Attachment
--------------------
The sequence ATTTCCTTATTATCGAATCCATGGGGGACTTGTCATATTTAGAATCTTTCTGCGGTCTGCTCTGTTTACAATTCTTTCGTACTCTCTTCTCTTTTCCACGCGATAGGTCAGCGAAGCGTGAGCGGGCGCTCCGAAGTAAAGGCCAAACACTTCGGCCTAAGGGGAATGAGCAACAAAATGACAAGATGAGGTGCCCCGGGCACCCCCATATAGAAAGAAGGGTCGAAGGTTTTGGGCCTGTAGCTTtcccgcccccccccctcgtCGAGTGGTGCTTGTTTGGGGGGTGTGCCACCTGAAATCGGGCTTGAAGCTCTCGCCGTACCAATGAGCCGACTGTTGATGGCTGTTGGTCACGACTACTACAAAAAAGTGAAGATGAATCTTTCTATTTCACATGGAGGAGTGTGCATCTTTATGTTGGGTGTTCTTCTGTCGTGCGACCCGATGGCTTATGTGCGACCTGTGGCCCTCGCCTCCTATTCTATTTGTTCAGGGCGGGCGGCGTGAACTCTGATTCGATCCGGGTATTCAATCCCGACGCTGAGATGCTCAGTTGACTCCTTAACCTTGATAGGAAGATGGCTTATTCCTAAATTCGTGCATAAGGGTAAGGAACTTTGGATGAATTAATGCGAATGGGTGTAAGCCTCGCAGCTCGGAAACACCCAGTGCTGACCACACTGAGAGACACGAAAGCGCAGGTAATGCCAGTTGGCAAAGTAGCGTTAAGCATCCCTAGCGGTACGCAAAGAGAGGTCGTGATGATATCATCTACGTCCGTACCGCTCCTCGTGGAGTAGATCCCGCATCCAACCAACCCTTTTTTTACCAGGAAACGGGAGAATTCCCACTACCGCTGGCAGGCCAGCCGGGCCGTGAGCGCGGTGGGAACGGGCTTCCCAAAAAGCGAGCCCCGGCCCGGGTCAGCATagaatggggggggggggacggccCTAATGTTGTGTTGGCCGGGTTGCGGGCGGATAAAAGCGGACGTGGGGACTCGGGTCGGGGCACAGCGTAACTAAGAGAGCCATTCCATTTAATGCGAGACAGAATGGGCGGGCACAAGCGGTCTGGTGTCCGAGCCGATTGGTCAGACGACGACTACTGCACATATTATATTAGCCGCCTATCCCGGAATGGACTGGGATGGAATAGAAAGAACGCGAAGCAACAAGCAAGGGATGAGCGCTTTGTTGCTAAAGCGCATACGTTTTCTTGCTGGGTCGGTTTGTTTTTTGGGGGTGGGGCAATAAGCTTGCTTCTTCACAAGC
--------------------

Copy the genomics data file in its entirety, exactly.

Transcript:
The sequence ATTTCCTTATTATCGAATCCATGGGGGACTTGTCATATTTAGAATCTTTCTGCGGTCTGCTCTGTTTACAATTCTTTCGTACTCTCTTCTCTTTTCCACGCGATAGGTCAGCGAAGCGTGAGCGGGCGCTCCGAAGTAAAGGCCAAACACTTCGGCCTAAGGGGAATGAGCAACAAAATGACAAGATGAGGTGCCCCGGGCACCCCCATATAGAAAGAAGGGTCGAAGGTTTTGGGCCTGTAGCTTtcccgcccccccccctcgtCGAGTGGTGCTTGTTTGGGGGGTGTGCCACCTGAAATCGGGCTTGAAGCTCTCGCCGTACCAATGAGCCGACTGTTGATGGCTGTTGGTCACGACTACTACAAAAAAGTGAAGATGAATCTTTCTATTTCACATGGAGGAGTGTGCATCTTTATGTTGGGTGTTCTTCTGTCGTGCGACCCGATGGCTTATGTGCGACCTGTGGCCCTCGCCTCCTATTCTATTTGTTCAGGGCGGGCGGCGTGAACTCTGATTCGATCCGGGTATTCAATCCCGACGCTGAGATGCTCAGTTGACTCCTTAACCTTGATAGGAAGATGGCTTATTCCTAAATTCGTGCATAAGGGTAAGGAACTTTGGATGAATTAATGCGAATGGGTGTAAGCCTCGCAGCTCGGAAACACCCAGTGCTGACCACACTGAGAGACACGAAAGCGCAGGTAATGCCAGTTGGCAAAGTAGCGTTAAGCATCCCTAGCGGTACGCAAAGAGAGGTCGTGATGATATCATCTACGTCCGTACCGCTCCTCGTGGAGTAGATCCCGCATCCAACCAACCCTTTTTTTACCAGGAAACGGGAGAATTCCCACTACCGCTGGCAGGCCAGCCGGGCCGTGAGCGCGGTGGGAACGGGCTTCCCAAAAAGCGAGCCCCGGCCCGGGTCAGCATagaatggggggggggggacggccCTAATGTTGTGTTGGCCGGGTTGCGGGCGGATAAAAGCGGACGTGGGGACTCGGGTCGGGGCACAGCGTAACTAAGAGAGCCATTCCATTTAATGCGAGACAGAATGGGCGGGCACAAGCGGTCTGGTGTCCGAGCCGATTGGTCAGACGACGACTACTGCACATATTATATTAGCCGCCTATCCCGGAATGGACTGGGATGGAATAGAAAGAACGCGAAGCAACAAGCAAGGGATGAGCGCTTTGTTGCTAAAGCGCATACGTTTTCTTGCTGGGTCGGTTTGTTTTTTGGGGGTGGGGCAATAAGCTTGCTTCTTCACAAGC